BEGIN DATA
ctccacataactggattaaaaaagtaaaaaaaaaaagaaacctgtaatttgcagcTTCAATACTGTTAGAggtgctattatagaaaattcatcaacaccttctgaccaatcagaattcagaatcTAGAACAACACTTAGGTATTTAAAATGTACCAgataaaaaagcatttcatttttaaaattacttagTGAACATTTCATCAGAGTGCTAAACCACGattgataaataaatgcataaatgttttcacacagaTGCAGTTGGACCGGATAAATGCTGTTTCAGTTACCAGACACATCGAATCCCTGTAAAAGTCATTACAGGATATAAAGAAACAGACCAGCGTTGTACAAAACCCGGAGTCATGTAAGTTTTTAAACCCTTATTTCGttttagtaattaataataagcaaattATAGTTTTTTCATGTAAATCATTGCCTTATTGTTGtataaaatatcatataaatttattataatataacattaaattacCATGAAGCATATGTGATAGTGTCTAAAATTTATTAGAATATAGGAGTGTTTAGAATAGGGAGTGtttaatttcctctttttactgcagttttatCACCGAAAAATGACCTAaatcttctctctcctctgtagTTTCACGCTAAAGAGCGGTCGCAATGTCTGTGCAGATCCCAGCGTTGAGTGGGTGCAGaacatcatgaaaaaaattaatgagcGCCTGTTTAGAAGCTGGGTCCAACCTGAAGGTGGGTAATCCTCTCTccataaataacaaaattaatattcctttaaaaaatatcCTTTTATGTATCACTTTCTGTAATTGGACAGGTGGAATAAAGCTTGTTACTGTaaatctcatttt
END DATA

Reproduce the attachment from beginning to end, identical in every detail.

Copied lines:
ctccacataactggattaaaaaagtaaaaaaaaaaagaaacctgtaatttgcagcTTCAATACTGTTAGAggtgctattatagaaaattcatcaacaccttctgaccaatcagaattcagaatcTAGAACAACACTTAGGTATTTAAAATGTACCAgataaaaaagcatttcatttttaaaattacttagTGAACATTTCATCAGAGTGCTAAACCACGattgataaataaatgcataaatgttttcacacagaTGCAGTTGGACCGGATAAATGCTGTTTCAGTTACCAGACACATCGAATCCCTGTAAAAGTCATTACAGGATATAAAGAAACAGACCAGCGTTGTACAAAACCCGGAGTCATGTAAGTTTTTAAACCCTTATTTCGttttagtaattaataataagcaaattATAGTTTTTTCATGTAAATCATTGCCTTATTGTTGtataaaatatcatataaatttattataatataacattaaattacCATGAAGCATATGTGATAGTGTCTAAAATTTATTAGAATATAGGAGTGTTTAGAATAGGGAGTGtttaatttcctctttttactgcagttttatCACCGAAAAATGACCTAaatcttctctctcctctgtagTTTCACGCTAAAGAGCGGTCGCAATGTCTGTGCAGATCCCAGCGTTGAGTGGGTGCAGaacatcatgaaaaaaattaatgagcGCCTGTTTAGAAGCTGGGTCCAACCTGAAGGTGGGTAATCCTCTCTccataaataacaaaattaatattcctttaaaaaatatcCTTTTATGTATCACTTTCTGTAATTGGACAGGTGGAATAAAGCTTGTTACTGTaaatctcatttt